Byron Allen buys full-page ad blasting GM CEO Mary Barra as racist
Allen is among a group of seven Black media leaders who say they've been trying to meet with Barra for five years, to no avail.
Mary Barra, General Motors’ chief executive officer, has been accused of racism by leaders of several Black-owned media companies, including Bryon Allen and Ice Cube.
In a full-page ad in the Detroit Free Press, the heads of seven companies allege that Barra has refused to meet with them “consistently, over time and after multiple requests.”
“You stand on stage, after the death of George Floyd, saying, ‘Black Lives Matter,’ when you have refused to acknowledge us,” the ad reads. “The very definition of systemic racism is when you are ignored, excluded and you don’t have true economic inclusion.”
The open letter and ad are signed by Allen, who is the founder, chairman, and chief executive officer of Allen Media Group (which owns theGrio), Ice Cube of BIG3, Cubevision and CWBA, as well as Roland Martin, chief executive officer of Nu Vision Media, Inc.; Todd F. Brown, founder of Urban Edge Networks and HBCU League Pass; Don Jackson, founder, chairman and chief executive officer of Central City Productions; Earl “Butch” Graves Jr., president and chief executive officer of Black Enterprise; and Junior Bridgeman of Ebony Media.
In the letter, they note that General Motors spends less than .5% of their advertising dollars with Black-owned media entities. They called that effort “horrendous, considering that we as African Americans make up approximately 14% of the population in America and we spend billions buying your vehicles.”
Sunday’s full-page ad is on page 3A of a daily mainstream paper in the city General Motors’ headquarters is based and Allen is a native. He and the other Black media leaders called for General Motors to increase their Black media spending to 5%. Allen noted that if GM could spent 14% of their ad dollars with Black-owned companies, reflecting the percentage of Blacks in America, “that would be economic parity, we’re not even asking for parity, we’re asking for inclusion.”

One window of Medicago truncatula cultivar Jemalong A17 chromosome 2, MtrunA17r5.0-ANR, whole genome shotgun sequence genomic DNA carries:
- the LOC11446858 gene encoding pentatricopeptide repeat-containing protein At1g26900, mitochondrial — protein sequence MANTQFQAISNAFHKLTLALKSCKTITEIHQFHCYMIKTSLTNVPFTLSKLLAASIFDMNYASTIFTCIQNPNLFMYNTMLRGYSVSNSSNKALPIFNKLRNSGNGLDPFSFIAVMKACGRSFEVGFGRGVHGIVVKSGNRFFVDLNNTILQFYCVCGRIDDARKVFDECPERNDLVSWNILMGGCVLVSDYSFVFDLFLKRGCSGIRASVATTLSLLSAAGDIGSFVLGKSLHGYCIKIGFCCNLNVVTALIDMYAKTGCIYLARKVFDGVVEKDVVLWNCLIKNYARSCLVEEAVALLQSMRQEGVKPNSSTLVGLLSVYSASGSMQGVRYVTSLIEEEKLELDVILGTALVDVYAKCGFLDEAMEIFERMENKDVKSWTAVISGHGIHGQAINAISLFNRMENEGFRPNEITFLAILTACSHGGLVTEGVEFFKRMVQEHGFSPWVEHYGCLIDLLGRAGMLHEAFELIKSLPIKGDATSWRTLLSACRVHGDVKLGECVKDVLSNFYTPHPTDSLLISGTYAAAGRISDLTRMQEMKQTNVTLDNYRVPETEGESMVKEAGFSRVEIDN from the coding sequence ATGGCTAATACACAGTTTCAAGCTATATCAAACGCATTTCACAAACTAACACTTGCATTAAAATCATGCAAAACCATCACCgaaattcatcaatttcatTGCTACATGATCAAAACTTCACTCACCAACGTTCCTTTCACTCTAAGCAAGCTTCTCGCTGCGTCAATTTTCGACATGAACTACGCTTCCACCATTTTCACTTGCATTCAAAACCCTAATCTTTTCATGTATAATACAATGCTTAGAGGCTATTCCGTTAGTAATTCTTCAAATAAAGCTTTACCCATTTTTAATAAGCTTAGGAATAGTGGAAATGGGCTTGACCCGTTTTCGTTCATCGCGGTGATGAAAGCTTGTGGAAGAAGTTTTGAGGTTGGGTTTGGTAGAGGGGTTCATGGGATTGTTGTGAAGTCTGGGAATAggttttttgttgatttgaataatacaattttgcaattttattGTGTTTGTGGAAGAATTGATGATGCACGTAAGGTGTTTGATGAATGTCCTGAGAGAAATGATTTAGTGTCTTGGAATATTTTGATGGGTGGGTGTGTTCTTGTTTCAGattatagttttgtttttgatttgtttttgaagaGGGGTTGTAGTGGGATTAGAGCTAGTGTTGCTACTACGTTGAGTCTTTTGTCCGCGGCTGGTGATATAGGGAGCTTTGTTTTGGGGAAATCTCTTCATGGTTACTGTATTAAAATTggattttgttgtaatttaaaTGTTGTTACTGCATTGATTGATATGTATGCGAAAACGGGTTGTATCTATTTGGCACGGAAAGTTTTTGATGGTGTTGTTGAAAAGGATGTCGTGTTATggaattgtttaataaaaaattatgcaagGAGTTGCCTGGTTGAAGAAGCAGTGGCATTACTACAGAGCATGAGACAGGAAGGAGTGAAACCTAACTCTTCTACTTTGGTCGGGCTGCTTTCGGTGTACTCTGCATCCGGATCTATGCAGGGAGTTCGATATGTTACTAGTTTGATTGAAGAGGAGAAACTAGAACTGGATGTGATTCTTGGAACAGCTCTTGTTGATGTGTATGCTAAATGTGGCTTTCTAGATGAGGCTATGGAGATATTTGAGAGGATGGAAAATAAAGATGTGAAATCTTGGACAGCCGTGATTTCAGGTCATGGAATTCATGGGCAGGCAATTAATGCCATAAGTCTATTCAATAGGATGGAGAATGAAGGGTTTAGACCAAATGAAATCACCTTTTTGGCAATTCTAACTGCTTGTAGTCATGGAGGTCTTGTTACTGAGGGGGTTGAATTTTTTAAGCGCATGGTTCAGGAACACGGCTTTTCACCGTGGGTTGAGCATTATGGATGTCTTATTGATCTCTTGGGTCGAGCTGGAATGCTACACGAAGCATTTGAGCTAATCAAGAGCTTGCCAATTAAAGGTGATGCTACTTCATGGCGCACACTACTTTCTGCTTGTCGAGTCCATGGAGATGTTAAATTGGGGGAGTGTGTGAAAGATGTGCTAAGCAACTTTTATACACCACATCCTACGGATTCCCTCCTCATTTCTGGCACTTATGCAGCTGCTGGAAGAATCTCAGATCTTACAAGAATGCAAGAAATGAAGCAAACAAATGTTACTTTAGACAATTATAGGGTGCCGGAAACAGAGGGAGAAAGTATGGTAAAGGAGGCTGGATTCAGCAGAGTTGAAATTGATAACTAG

For five years, the men have been attempting to meet with Barra to talk about how they could garner more of GM’s ad dollars, but according to Allen, she doesn’t respond, the newspaper reported.
Two weeks ago, they emailed Barra, and instead of her, they got a response from Deborah Wahl, GM’s chief marketing officer, who said she’d meet with them. That triggered the group’s decision to write and run the ad in Sunday’s Free Press.
According to the paper, Barra addressed the issue and General Motors’ ongoing progress toward diversity at the recent JP Morgan Global ESG Conference. “We continue to have conversations that make people a little uncomfortable because we believe once you’re aware of a situation and understand it better, it’ll lead to change,” Barra said. “We’re very aware of changing the culture of the company. Our goal is to create an environment where people can be their true self at work. If you can’t be your true self, I would think that would be exhausting and how can you do your best work?”
Barra has said that GM advertises with “minority-owned businesses,” but the ad notes that those businesses are often run by white women.
GM spokesperson Pat Morrissey said in a statement released Sunday that “General Motors aspires to be the most inclusive company in the world, and that includes how we allocate media spend. We have increased our planned spending with both diverse-owned and diverse-dedicated media across our family of brands.”
“Additionally,” said Morrisey, “we continue to develop and advance initiatives like the Chevrolet ‘Real Talk, Real Change’ platform and support projects like ‘More than That with Gia Peppers,’ where we’ve partnered with the National Association of Black Owned Broadcasters on a content series for Black American listeners produced and distributed by underrepresented businesses. In this same spirit, we will continue to have an open dialogue with Mr. Allen.”